COBRA Dental Insurance
COBRA, which is the acronym for the Consolidated Omnibus Budget Reconciliation Act, that began in 1986. This act was actually an amendment to the existing Employee Retirement Security Act. Basically COBRA enables employees who have left their job to continue to receive health insurance coverage for a period of 18 months from their previous employers. Of course, the ex-employee would have to pay the full cost of the coverage but it is a nice option to know that your coverage will continue just because the position at your job has come to an end.
Who is Eligible?
If the employer that you worked for had a minimum of 20 full or part time employees who had at least 6 months with the company and enrolled in the health plan and you left on good terms, meaning you were not terminated for some sort of misconduct, then you are eligible for COBRA. If you should happen to perish, get divorced or have a child who is too old to be claimed as a dependent then your family would be edible for coverage for up to 18 months. However, all other circumstances would actually enable your family to apply for 36 months of coverage.
What about Dental?
If you worked for a company that did provide dental coverage, whether as a package or as an individual elective plan then you are eligible to carry that plan through your COBRA as well. However, if your current plan covered all three dental, health and vision then you will be required to carry all three over to your COBRA. If your job did have three separate companies that they had coverage with, one for dental, one for health and one for vision then you may have to choose which to carry over on your COBRA plan or you may choose to keep them all.
Once Your COBRA Ends
The only way your COBRA coverage can be extended beyond the very last day of eligibility is if your former employer gives permission to do so. Otherwise, coverage will end at midnight of the expiration date. In addition, if you do not keep your premiums up then your COBRA plan can be cancelled at anytime for nonpayment. Your COBRA plan can also be canceled with very little notice to you if the company you had your insurance coverage with initially should happen to go out of business. In addition, if you reach the age at which point you could become eligible for Medicare then you will no longer have access to a COBRA plan either.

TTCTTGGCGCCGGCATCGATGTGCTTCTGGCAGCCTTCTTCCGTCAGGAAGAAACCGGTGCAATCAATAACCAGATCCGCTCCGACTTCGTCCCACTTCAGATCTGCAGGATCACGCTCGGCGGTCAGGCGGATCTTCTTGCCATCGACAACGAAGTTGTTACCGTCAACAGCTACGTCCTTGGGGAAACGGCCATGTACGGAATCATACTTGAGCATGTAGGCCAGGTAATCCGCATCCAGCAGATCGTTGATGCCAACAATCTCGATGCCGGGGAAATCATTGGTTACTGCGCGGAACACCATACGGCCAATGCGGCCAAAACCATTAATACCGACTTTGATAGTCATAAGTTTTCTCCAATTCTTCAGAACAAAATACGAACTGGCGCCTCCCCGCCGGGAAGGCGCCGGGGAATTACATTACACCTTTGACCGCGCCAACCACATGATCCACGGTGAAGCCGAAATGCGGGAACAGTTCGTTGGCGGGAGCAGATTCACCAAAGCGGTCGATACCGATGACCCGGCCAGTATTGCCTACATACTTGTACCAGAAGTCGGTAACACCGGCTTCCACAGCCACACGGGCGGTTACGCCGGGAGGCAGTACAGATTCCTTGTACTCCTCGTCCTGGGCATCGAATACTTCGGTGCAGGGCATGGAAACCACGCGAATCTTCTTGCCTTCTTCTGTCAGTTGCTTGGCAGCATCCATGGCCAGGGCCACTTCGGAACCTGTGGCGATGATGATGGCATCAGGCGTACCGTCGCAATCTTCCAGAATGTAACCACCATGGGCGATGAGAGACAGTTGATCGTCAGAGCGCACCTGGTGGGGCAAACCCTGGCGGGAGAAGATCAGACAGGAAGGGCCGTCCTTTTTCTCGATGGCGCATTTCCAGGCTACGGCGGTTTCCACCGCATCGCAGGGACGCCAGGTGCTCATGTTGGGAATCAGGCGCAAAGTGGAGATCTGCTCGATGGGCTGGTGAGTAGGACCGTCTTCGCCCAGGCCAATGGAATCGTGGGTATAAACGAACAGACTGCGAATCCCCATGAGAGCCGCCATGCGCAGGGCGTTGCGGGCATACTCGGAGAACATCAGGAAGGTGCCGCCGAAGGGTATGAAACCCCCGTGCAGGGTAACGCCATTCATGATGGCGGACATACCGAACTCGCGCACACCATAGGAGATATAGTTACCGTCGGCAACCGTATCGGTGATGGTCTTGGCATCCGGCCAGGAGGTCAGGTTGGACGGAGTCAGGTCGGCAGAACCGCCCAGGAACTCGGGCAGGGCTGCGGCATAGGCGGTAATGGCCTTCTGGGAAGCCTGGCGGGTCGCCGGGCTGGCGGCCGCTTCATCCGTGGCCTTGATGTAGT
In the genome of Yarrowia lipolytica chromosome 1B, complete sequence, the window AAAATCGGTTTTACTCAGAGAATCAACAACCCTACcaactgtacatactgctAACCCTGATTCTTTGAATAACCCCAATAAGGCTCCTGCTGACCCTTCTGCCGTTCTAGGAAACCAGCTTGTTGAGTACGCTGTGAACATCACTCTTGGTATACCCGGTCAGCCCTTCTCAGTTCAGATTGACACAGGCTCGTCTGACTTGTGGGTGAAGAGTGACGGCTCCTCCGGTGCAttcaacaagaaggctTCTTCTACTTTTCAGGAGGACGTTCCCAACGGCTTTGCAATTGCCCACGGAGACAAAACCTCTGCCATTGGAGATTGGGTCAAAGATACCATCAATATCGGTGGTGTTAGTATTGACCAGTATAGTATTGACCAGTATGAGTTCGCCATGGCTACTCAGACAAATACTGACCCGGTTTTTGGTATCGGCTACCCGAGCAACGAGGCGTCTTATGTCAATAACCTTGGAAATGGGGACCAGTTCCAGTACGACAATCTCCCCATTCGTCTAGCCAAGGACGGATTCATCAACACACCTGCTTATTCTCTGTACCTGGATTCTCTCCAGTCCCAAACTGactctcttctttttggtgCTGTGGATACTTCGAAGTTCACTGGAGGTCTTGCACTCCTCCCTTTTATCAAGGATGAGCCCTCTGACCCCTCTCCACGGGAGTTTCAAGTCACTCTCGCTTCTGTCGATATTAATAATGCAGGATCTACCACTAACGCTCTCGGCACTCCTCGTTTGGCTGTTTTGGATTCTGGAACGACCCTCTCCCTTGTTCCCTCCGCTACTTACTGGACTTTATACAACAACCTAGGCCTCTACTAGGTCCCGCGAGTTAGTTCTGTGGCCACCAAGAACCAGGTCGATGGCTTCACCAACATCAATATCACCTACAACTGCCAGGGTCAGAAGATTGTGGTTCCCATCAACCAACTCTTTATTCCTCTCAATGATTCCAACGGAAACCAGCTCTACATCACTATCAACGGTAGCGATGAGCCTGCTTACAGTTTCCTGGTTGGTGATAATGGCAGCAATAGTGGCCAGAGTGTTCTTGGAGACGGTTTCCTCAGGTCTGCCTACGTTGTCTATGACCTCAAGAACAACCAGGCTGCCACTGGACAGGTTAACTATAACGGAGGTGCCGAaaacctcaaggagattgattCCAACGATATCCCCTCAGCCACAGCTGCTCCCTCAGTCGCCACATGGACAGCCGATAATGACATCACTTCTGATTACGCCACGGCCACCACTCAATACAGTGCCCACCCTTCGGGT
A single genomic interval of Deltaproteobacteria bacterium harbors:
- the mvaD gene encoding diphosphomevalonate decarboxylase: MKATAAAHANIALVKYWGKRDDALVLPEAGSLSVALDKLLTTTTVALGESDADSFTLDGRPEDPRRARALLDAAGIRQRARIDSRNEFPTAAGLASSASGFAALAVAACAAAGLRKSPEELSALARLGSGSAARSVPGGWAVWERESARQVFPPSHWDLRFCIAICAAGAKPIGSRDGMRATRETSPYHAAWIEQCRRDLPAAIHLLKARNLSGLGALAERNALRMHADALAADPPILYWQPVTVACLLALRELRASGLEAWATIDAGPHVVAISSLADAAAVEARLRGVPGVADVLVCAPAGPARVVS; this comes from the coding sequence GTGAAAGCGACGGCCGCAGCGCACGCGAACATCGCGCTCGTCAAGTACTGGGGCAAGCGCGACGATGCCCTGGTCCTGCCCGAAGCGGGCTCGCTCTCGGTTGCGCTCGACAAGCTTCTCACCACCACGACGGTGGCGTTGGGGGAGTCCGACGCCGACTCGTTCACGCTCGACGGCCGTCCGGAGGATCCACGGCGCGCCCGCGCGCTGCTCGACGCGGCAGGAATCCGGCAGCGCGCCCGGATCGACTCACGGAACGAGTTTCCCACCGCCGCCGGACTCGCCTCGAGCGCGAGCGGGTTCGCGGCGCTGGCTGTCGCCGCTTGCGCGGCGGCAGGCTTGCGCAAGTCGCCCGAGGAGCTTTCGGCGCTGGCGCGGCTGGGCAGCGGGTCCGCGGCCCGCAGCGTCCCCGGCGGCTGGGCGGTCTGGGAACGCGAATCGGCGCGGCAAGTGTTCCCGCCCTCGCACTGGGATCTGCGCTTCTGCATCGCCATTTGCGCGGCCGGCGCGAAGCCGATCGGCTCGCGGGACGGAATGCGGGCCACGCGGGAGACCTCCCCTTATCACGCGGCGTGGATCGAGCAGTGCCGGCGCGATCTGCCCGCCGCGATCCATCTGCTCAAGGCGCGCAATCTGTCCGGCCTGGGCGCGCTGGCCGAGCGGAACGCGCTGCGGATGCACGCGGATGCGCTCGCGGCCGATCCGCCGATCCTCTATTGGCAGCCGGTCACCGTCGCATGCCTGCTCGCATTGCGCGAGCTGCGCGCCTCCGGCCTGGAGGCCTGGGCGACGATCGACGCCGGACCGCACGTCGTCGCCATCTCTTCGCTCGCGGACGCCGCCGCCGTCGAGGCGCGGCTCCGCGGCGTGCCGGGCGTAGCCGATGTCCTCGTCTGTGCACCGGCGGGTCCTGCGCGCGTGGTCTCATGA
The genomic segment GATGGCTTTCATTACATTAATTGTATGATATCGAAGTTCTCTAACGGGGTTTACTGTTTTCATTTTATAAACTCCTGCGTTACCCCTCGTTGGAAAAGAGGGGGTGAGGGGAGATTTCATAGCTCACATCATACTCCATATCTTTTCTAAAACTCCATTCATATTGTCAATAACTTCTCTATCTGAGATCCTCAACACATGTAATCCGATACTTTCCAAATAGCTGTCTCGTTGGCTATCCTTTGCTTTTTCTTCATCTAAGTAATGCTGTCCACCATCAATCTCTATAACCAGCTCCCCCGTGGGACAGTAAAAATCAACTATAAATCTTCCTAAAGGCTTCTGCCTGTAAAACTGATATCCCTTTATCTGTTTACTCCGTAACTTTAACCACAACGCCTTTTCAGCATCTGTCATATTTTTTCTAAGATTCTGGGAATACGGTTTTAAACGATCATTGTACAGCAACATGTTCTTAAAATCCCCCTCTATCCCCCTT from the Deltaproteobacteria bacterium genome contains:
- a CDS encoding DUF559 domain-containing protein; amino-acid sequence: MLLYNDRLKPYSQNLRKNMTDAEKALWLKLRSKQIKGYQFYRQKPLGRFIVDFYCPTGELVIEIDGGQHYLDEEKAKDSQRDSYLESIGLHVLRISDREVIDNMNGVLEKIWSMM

COBRA dental coverage is without a doubt expensive. There is no way to sugar coat that end of the process. You may even wind up being required to pay 100% of your premium in addition to a 2% fee for administrative purposes. Usually the very first payment of your initial monthly payment is due at the 45 day mark from the start of coverage. Keep in mind that with COBRA your premiums could also go up at anytime depending on the growth of the company and the amount of employees they have covered under their health care plan.
If you do not wish to continue with your COBRA plan then you will be faced with the challenge of finding dental coverage for you and your family elsewhere. Actually, many dental insurance plans are even much less expensive than COBRA dental coverage so you might want to take the time to check out some plans. Remember that having any lapse in coverage, no matter how small can be detrimental if something is to occur during this lapse. It is always important to be sure your family is covered at all times.